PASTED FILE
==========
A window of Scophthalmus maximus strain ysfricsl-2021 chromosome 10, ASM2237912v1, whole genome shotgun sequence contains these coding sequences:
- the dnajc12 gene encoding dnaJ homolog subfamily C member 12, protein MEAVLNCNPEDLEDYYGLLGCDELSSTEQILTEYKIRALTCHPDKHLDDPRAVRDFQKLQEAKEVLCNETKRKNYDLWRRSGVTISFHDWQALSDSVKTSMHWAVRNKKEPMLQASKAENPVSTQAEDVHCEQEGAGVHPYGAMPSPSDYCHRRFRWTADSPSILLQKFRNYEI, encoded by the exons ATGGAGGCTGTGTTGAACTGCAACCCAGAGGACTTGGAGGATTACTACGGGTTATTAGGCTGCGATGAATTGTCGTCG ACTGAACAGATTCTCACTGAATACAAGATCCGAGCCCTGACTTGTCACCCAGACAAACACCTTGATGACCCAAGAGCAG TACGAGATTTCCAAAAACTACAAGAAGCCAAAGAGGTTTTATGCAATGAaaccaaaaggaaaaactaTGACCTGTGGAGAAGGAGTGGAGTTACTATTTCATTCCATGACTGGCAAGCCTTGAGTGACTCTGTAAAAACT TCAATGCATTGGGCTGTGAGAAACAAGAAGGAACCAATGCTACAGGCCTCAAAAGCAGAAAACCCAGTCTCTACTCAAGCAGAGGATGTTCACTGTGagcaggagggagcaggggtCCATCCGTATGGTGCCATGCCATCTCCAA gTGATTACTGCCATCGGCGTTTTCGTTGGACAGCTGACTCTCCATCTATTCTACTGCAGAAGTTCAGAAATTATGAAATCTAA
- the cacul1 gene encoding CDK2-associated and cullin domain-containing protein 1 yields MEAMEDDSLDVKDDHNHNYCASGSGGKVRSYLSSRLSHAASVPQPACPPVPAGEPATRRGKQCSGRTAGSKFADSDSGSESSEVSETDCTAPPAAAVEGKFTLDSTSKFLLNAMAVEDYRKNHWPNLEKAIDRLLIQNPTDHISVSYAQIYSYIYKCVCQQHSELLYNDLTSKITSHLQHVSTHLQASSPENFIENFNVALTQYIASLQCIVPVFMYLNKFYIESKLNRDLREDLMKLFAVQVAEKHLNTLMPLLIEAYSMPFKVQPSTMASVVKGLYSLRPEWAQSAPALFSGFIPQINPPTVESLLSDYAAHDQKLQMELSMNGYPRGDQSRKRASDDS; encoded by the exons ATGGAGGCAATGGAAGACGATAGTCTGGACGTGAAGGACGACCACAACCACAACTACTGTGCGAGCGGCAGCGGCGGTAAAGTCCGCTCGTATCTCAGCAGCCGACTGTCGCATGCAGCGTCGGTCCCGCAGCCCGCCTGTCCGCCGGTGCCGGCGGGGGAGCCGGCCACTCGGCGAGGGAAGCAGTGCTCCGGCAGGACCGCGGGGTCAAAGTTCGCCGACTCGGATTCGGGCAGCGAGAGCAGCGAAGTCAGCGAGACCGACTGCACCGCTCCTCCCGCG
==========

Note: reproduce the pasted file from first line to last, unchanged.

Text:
A window of Scophthalmus maximus strain ysfricsl-2021 chromosome 10, ASM2237912v1, whole genome shotgun sequence contains these coding sequences:
- the dnajc12 gene encoding dnaJ homolog subfamily C member 12, protein MEAVLNCNPEDLEDYYGLLGCDELSSTEQILTEYKIRALTCHPDKHLDDPRAVRDFQKLQEAKEVLCNETKRKNYDLWRRSGVTISFHDWQALSDSVKTSMHWAVRNKKEPMLQASKAENPVSTQAEDVHCEQEGAGVHPYGAMPSPSDYCHRRFRWTADSPSILLQKFRNYEI, encoded by the exons ATGGAGGCTGTGTTGAACTGCAACCCAGAGGACTTGGAGGATTACTACGGGTTATTAGGCTGCGATGAATTGTCGTCG ACTGAACAGATTCTCACTGAATACAAGATCCGAGCCCTGACTTGTCACCCAGACAAACACCTTGATGACCCAAGAGCAG TACGAGATTTCCAAAAACTACAAGAAGCCAAAGAGGTTTTATGCAATGAaaccaaaaggaaaaactaTGACCTGTGGAGAAGGAGTGGAGTTACTATTTCATTCCATGACTGGCAAGCCTTGAGTGACTCTGTAAAAACT TCAATGCATTGGGCTGTGAGAAACAAGAAGGAACCAATGCTACAGGCCTCAAAAGCAGAAAACCCAGTCTCTACTCAAGCAGAGGATGTTCACTGTGagcaggagggagcaggggtCCATCCGTATGGTGCCATGCCATCTCCAA gTGATTACTGCCATCGGCGTTTTCGTTGGACAGCTGACTCTCCATCTATTCTACTGCAGAAGTTCAGAAATTATGAAATCTAA
- the cacul1 gene encoding CDK2-associated and cullin domain-containing protein 1 yields MEAMEDDSLDVKDDHNHNYCASGSGGKVRSYLSSRLSHAASVPQPACPPVPAGEPATRRGKQCSGRTAGSKFADSDSGSESSEVSETDCTAPPAAAVEGKFTLDSTSKFLLNAMAVEDYRKNHWPNLEKAIDRLLIQNPTDHISVSYAQIYSYIYKCVCQQHSELLYNDLTSKITSHLQHVSTHLQASSPENFIENFNVALTQYIASLQCIVPVFMYLNKFYIESKLNRDLREDLMKLFAVQVAEKHLNTLMPLLIEAYSMPFKVQPSTMASVVKGLYSLRPEWAQSAPALFSGFIPQINPPTVESLLSDYAAHDQKLQMELSMNGYPRGDQSRKRASDDS; encoded by the exons ATGGAGGCAATGGAAGACGATAGTCTGGACGTGAAGGACGACCACAACCACAACTACTGTGCGAGCGGCAGCGGCGGTAAAGTCCGCTCGTATCTCAGCAGCCGACTGTCGCATGCAGCGTCGGTCCCGCAGCCCGCCTGTCCGCCGGTGCCGGCGGGGGAGCCGGCCACTCGGCGAGGGAAGCAGTGCTCCGGCAGGACCGCGGGGTCAAAGTTCGCCGACTCGGATTCGGGCAGCGAGAGCAGCGAAGTCAGCGAGACCGACTGCACCGCTCCTCCCGCG